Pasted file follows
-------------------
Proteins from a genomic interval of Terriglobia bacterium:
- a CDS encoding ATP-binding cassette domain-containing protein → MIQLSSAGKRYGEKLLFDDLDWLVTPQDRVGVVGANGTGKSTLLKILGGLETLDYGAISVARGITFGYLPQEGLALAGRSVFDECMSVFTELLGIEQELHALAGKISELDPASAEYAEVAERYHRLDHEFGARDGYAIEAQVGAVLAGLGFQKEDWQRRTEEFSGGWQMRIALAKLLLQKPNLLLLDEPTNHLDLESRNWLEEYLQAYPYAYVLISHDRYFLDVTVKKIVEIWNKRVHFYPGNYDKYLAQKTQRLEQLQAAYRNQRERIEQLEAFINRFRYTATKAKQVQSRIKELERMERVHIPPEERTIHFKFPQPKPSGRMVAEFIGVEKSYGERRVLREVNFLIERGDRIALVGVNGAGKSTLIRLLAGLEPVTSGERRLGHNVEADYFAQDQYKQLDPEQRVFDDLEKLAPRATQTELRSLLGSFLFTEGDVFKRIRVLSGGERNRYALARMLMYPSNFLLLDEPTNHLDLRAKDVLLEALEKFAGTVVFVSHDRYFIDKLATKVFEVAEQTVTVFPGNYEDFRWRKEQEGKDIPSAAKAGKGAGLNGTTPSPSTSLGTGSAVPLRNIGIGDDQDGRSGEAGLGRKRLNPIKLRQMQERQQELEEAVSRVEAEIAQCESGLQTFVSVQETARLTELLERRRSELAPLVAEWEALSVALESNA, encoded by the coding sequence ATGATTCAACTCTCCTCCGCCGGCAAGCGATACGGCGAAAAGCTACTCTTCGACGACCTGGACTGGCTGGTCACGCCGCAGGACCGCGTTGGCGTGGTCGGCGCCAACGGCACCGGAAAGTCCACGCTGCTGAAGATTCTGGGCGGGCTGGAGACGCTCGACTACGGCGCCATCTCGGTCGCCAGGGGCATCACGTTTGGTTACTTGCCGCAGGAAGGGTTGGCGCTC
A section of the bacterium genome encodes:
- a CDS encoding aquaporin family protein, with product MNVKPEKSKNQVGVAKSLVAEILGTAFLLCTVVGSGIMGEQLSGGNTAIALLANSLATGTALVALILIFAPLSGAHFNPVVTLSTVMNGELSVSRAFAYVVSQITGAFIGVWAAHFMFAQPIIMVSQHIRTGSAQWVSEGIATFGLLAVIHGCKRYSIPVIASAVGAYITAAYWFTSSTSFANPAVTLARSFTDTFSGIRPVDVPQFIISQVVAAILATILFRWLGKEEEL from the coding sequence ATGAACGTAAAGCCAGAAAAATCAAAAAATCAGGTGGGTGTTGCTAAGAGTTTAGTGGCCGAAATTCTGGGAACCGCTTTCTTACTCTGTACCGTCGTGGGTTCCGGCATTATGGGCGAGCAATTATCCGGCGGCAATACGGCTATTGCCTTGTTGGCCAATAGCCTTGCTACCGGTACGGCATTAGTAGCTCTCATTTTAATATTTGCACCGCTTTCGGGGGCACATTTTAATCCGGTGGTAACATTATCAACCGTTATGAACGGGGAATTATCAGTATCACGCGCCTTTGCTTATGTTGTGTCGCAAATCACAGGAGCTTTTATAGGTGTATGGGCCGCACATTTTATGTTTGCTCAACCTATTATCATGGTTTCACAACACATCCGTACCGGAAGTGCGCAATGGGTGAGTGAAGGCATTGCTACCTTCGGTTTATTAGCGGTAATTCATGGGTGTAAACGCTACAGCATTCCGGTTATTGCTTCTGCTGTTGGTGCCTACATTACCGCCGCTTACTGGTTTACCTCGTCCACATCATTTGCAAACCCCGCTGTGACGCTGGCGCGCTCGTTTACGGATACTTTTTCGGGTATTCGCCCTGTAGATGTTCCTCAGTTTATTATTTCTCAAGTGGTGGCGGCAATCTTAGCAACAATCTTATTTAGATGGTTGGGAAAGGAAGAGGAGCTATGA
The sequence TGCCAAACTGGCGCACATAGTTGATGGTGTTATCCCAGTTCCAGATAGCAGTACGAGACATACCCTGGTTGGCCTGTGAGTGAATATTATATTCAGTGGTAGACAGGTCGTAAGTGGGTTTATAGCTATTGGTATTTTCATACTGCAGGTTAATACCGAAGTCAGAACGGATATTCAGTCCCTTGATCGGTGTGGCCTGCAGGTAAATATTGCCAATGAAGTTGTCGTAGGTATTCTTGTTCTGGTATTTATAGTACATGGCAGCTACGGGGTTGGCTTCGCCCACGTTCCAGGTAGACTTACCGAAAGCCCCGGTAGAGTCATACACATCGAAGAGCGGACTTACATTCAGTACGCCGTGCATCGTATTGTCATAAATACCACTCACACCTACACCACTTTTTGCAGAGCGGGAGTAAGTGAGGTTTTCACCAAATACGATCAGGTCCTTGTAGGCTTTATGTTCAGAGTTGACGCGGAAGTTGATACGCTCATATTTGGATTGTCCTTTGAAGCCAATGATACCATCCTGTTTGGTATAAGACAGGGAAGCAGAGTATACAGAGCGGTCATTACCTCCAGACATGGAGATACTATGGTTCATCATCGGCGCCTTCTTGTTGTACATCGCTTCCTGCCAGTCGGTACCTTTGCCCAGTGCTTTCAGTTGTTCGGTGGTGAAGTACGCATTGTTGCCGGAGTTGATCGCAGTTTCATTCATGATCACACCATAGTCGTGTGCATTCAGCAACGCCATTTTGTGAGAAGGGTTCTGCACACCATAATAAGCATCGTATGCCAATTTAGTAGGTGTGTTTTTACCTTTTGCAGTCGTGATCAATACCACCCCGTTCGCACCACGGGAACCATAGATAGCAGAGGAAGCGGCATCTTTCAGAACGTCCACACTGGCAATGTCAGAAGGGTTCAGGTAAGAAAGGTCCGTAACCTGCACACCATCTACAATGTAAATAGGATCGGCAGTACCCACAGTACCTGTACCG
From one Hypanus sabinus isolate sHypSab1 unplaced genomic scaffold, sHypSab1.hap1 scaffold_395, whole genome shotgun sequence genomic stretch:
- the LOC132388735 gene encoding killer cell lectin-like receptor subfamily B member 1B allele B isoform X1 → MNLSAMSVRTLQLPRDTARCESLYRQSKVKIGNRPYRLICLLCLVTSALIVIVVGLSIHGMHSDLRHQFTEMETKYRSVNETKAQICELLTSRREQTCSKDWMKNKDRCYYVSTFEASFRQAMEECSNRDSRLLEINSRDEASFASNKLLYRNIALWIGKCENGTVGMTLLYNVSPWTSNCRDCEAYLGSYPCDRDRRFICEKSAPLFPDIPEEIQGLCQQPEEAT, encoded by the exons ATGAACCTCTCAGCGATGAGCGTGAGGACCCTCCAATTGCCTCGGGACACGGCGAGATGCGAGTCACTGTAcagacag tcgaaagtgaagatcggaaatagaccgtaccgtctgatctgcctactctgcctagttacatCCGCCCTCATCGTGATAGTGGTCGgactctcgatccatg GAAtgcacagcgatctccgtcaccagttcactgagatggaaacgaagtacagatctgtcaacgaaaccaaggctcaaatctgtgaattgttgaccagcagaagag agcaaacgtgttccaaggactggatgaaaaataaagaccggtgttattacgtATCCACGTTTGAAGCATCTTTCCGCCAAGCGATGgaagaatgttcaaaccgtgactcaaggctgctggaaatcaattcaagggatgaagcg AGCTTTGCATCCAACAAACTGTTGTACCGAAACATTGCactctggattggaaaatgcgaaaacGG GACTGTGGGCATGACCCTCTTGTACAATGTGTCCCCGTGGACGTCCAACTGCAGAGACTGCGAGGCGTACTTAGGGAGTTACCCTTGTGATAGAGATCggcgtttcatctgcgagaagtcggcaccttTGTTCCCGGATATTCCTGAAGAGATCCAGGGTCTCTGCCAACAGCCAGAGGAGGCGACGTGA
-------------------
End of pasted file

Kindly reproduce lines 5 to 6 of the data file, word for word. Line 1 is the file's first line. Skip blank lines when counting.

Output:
The sequence TGCCAAACTGGCGCACATAGTTGATGGTGTTATCCCAGTTCCAGATAGCAGTACGAGACATACCCTGGTTGGCCTGTGAGTGAATATTATATTCAGTGGTAGACAGGTCGTAAGTGGGTTTATAGCTATTGGTATTTTCATACTGCAGGTTAATACCGAAGTCAGAACGGATATTCAGTCCCTTGATCGGTGTGGCCTGCAGGTAAATATTGCCAATGAAGTTGTCGTAGGTATTCTTGTTCTGGTATTTATAGTACATGGCAGCTACGGGGTTGGCTTCGCCCACGTTCCAGGTAGACTTACCGAAAGCCCCGGTAGAGTCATACACATCGAAGAGCGGACTTACATTCAGTACGCCGTGCATCGTATTGTCATAAATACCACTCACACCTACACCACTTTTTGCAGAGCGGGAGTAAGTGAGGTTTTCACCAAATACGATCAGGTCCTTGTAGGCTTTATGTTCAGAGTTGACGCGGAAGTTGATACGCTCATATTTGGATTGTCCTTTGAAGCCAATGATACCATCCTGTTTGGTATAAGACAGGGAAGCAGAGTATACAGAGCGGTCATTACCTCCAGACATGGAGATACTATGGTTCATCATCGGCGCCTTCTTGTTGTACATCGCTTCCTGCCAGTCGGTACCTTTGCCCAGTGCTTTCAGTTGTTCGGTGGTGAAGTACGCATTGTTGCCGGAGTTGATCGCAGTTTCATTCATGATCACACCATAGTCGTGTGCATTCAGCAACGCCATTTTGTGAGAAGGGTTCTGCACACCATAATAAGCATCGTATGCCAATTTAGTAGGTGTGTTTTTACCTTTTGCAGTCGTGATCAATACCACCCCGTTCGCACCACGGGAACCATAGATAGCAGAGGAAGCGGCATCTTTCAGAACGTCCACACTGGCAATGTCAGAAGGGTTCAGGTAAGAAAGGTCCGTAACCTGCACACCATCTACAATGTAAATAGGATCGGCAGTACCCACAGTACCTGTACCG
From one Hypanus sabinus isolate sHypSab1 unplaced genomic scaffold, sHypSab1.hap1 scaffold_395, whole genome shotgun sequence genomic stretch: